kenneth ize: "everything is transforming in nigeria right now"
Off the back of his LVMH nomination and celebrated show at Lagos's Arise Fashion Week, designer Kenneth Ize discusses the inspirations behind his eponymous label.
Ever since LVMH announced the finalists for its 2019 prize, the fashion industry has been doing its best to get to know these eight emerging designers. Of all the contenders, Kenneth Ize -- a young Nigerian designer born in Vienna -- has been one of the most mysterious, intriguing candidates, whose designs have, so far, done most of the talking. Before the nomination, it might have been difficult for even the brand’s biggest fans to put a face to the name, however, it was never difficult to spot one of the designers printed blazers and colourful plaid fringe trousers, especially since they’ve been spotted on celebrity fans like Donald Glover and Burna Boy.
The 29-year-old moved back to his parents’ home state, Lagos, Nigeria from Vienna in 2016 to launch his namesake label. With two fashion degrees under his belt, he was confident that he could take all of the skills he obtained growing up in Austria and travelling around North America and Europe, and combine them with the new artistic energy and renewed interest in traditional Nigerian fabrics and design methods. “For me, it's very exciting to see how everything has changed based on the young generation in Nigeria now actually believing in themselves and that they can actually design something really nice with what they have,” Kenneth explains over the phone from Morocco.
Kenneth Ize’s time living in Nigeria has truly solidified his vision as a designer. He meet a woman he lovingly refers to as Queen B, who connected him with local artisans and he immediately began collaborating with them to design his own vibrantly coloured and thoughtfully-printed fabrics. He also committed himself to learning as much about Nigerian history as he could, feeling a European upbringing deprived him of learning about certain key elements of his culture.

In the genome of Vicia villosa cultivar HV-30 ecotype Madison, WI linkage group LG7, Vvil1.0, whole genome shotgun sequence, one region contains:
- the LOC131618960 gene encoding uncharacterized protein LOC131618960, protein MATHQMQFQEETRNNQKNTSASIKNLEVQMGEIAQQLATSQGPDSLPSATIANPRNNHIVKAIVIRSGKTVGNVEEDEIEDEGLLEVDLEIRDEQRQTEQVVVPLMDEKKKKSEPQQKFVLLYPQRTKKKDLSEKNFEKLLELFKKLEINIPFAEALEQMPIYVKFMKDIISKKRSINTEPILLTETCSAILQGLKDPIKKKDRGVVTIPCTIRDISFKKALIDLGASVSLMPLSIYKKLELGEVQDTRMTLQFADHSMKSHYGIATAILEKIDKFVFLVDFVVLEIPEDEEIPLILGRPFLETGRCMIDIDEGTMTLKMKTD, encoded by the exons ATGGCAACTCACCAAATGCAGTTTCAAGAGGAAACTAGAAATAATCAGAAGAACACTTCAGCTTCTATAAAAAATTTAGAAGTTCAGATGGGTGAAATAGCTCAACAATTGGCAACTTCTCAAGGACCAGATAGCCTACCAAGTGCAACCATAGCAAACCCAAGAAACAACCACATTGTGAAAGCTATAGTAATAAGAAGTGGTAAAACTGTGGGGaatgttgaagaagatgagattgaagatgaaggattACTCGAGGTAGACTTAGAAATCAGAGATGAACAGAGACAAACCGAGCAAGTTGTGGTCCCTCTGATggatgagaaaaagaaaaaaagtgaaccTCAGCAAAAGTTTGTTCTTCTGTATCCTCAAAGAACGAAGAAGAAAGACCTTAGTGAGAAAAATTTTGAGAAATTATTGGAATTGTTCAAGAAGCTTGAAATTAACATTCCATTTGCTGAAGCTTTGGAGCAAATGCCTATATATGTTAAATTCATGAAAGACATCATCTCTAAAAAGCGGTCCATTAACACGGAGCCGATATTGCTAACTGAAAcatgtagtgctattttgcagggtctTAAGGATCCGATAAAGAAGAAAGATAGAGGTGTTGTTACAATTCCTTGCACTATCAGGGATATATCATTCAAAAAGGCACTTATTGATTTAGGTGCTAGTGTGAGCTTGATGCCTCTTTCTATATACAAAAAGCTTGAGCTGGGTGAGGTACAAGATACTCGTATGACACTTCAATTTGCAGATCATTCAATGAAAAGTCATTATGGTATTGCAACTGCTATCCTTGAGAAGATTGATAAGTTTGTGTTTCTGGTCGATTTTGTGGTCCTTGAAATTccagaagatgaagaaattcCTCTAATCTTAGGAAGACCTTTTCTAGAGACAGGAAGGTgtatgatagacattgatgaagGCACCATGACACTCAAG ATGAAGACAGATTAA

The research inspired the autumn/winter 19 collection he submitted to LVMH, which is composed of menswear separates that honour month-long traditional Nigerian Christmas celebrations referred to in Yoruba as Aso Odun. His childhood anticipation of seeing what flashy Aso Odun outfits his mother had picked out for him and his siblings months ahead of the festivities informed the way the conceptualised his design clothes. Calf-length plaid blazers and suit trousers with fringing at the bottom appeared subtle enough to wear for Christmas dinner but extravagant enough to get the dinner table talking.
Right now, Ize is truly having a moment. In addition to being nominated for the LVMH Prize, this weekend the designer revealed his debut womenswear line, created to cater to the brand’s growing female customer base. For the women’s collection, the classic elements of the brand remain intact, however, Ize worked hard to produce designs in silhouettes that would not only best compliment the female form, but reflect the overall Nigerian female experience. Inspired by everything from the country’s booming film industry -- Nollywood -- to the women who watch these stars at home, it’s a collection that celebrates a spectrum of womanhood. Here Kenneth discusses his LVMH Prize nomination, his autumn/winter 19 menswear collection, and debut womenswear collection.